5 Threats Of Demanding Certainty To Change Your Beliefs

Introduction

With the continual exposure to scientific, historical, and philosophical evidence for God’s existence, I am continually reminded of just how strong the case for God is, in general, and the truth of Christianity specifically. Often times I wonder how someone can have enough faith to be an atheist. It is often claimed by skeptics of God’s existence, and specifically the intelligent design argument, that it is best to not conclude the necessity of a designer until all naturalistic possibilities have been exhausted. This seems to provide a safe, reasonable haven for the skeptic faced with the evidence. But is it really reasonable and thus, safe? What are the implications of this claim? I want to take a few minutes to examine the reasonableness of this escape route.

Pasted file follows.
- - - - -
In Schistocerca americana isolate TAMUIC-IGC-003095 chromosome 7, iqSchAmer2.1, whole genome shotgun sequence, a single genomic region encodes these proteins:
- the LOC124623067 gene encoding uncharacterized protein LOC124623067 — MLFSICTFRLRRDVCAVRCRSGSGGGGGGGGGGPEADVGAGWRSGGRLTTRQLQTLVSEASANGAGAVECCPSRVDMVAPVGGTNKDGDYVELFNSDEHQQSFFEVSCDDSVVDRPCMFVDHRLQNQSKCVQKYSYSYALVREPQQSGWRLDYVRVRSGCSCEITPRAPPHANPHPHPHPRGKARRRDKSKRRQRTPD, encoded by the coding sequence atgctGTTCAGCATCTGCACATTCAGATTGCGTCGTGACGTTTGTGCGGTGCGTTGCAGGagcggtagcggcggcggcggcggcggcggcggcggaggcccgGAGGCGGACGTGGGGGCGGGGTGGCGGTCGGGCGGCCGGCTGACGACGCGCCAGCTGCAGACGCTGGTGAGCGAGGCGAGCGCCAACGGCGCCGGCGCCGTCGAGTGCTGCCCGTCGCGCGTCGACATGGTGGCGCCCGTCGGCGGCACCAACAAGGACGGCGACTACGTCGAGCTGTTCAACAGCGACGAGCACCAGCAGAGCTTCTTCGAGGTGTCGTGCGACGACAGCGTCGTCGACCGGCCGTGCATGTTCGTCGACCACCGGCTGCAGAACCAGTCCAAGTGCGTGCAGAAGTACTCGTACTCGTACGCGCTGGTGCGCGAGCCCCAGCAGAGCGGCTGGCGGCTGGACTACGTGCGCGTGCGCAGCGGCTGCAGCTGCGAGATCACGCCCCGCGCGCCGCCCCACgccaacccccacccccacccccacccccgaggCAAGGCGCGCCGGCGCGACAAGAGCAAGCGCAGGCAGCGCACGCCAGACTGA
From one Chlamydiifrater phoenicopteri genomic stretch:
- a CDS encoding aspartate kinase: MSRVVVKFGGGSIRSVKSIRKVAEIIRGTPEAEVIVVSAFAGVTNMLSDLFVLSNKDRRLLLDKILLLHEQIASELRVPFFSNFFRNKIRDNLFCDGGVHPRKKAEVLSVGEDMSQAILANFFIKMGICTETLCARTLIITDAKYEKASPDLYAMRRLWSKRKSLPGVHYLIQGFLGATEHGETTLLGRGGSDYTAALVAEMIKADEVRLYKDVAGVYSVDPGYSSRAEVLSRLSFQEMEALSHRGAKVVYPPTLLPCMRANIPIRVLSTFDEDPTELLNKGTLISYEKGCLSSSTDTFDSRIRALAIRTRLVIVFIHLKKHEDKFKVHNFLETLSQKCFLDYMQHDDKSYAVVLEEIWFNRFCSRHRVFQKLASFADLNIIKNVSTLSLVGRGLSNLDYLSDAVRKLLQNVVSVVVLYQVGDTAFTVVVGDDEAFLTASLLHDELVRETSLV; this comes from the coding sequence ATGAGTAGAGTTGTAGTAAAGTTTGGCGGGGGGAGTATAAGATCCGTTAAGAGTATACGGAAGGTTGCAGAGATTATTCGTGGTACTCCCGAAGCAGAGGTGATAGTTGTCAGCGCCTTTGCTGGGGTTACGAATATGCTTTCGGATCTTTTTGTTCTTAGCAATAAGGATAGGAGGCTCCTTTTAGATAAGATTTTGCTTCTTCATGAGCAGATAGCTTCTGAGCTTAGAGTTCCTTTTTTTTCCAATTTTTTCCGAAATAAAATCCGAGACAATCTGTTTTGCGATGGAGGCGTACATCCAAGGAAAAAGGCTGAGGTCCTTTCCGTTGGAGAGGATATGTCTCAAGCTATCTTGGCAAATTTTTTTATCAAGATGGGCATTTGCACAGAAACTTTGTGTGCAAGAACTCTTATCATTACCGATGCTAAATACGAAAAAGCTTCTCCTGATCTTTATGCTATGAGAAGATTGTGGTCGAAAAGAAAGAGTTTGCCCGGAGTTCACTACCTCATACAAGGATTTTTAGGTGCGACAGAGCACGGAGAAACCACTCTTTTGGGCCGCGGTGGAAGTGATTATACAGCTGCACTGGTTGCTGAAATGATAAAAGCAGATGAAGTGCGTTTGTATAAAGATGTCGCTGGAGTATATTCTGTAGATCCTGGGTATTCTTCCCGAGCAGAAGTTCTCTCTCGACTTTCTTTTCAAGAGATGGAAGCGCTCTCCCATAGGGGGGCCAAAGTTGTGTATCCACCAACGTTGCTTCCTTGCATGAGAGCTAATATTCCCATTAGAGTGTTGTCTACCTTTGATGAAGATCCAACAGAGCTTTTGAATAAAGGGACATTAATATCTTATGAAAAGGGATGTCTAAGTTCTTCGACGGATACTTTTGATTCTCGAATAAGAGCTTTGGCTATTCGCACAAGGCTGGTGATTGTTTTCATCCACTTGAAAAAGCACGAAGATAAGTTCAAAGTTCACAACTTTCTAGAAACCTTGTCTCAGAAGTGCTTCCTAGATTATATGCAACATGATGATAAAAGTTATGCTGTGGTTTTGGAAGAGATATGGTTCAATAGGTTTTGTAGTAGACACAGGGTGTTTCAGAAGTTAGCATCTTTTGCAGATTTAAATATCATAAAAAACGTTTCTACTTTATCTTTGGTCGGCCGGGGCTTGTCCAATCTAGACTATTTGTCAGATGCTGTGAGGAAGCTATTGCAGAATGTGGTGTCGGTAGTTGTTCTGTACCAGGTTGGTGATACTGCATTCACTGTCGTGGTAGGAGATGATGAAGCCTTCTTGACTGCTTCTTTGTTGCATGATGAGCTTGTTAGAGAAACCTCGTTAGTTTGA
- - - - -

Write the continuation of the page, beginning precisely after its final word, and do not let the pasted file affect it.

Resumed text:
There exists three possible explanations for natural phenomena: chance, necessity, and design. If chance and necessity are eliminated, then there is no other option except design. The skeptic’s claim reacts to the design proponents’ attempts to rule out chance. As long as humanity does not reach omniscience and research continues, the appeal to what we do not yet know prevents us from being certain that the decision to remove chance from the table of options is correct. While this does seem to make sense, five threatening implications do come to mind that should make us question its reasonableness. [Read more…]